Friday, March 30, 2007

The MLA and the Spellings Commission

By Richard Vedder

The nation's best known group of academics, the Modern Language Association (MLA) is issuing a report on the Spellings Commission. The good news is that, if news reports are correct, the report appears to be on the whole moderately supportive of much of what the Commission said.

The biggest complaint is that the Spellings Commission ignored the humanities. I would agree with that, and as a Commission member I did make some efforts to instill some greater balance in the discussions, to no avail. I was insistent that Anne Neal be given a chance to speak, and she argued forcibly for a core curriculum, one that included some history, and probably other courses dear to the hearts of MLA members, such as literature offerings (although not of the kind of literature that many MLA members these days like to teach). I openly said that there were non-vocational dimensions of higher education, and that inculcating values, educating students in the things that bind us together as peoples, and analyzing the eternal questions that all adults must face are worthy in and of themselves. While a few others agreed, little of that nature was instilled in the report. The MLA criticism here is largely justified.

I was most delighted to read, however, that in principle the MLA accepts the notion that assessment of learning is desirable. To me, this is an absolutely critical recommendation of the Commission, combined with the twin objective of making transparent and readily available the results of assessments. We need to know: are students learning anything? In what ways are they better prepared as they reach graduation than they were when they matriculated? The MLA wants faculty involvement in assessment, which I accept in principle but in fact I suspect that independent (outside the university) measures of learning and competency have the most credibility, allow for more accurate inter-university comparisons, and lead to more informed customers evaluating colleges.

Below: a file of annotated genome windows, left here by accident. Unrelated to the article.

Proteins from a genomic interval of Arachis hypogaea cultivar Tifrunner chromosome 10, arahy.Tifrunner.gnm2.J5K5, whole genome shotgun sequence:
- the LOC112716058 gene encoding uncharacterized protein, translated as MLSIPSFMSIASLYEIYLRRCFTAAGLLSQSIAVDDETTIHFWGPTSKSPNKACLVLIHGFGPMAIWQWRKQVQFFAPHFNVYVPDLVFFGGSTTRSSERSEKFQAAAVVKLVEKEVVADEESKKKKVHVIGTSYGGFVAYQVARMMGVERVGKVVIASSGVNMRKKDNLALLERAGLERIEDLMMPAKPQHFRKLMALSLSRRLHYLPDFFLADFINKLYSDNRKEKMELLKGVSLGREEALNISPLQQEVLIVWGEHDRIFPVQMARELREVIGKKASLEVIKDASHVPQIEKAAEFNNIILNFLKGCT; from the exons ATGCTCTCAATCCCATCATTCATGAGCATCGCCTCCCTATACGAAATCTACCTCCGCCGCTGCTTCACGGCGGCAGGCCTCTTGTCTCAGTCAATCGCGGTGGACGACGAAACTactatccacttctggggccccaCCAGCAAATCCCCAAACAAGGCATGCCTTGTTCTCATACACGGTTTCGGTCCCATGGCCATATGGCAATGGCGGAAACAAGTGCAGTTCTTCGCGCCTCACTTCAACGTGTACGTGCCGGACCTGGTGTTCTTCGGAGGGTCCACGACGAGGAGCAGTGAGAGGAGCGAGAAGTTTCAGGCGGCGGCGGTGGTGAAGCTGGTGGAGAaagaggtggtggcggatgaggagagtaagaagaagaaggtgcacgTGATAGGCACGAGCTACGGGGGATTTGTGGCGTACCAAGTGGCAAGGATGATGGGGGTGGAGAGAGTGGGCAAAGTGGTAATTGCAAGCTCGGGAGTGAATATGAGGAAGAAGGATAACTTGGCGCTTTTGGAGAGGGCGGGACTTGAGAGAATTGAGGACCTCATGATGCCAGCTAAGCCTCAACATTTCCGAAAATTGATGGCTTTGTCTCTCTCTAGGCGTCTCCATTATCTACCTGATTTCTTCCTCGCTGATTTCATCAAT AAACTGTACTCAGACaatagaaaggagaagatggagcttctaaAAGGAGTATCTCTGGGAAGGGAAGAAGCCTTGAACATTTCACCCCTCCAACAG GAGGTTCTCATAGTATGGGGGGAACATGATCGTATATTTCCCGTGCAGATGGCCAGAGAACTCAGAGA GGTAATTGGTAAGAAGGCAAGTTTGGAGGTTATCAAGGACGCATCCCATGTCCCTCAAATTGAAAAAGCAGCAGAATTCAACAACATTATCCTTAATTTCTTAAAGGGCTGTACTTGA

I do not expect much common sense to come from the MLA, a group given to rantings and ravings over the years on a variety of issues, often in a manner that shows how far that group, and many faculty, are isolated from the real world and hostile to mainstream values. Yet in this case, the MLA appears to be having taken a responsible, reasonable stand on the leading assessment of higher education in modern times.

1 comment:

Frank Edler said...

Dear Richard Vedder,

I am a bit taken aback as to why you are so delighted with the Modern Language Association's response to the Spellings Commission since you do not "expect much common sense from the MLA" and characterize them as "a group given to rantings and ravings over the years on a variety of issues." If such were the case, their agreement with the notion that "assessment of learning is desirable" would be cause for concern and give one pause perhaps to reassess the desirability of assessment.

Frank Edler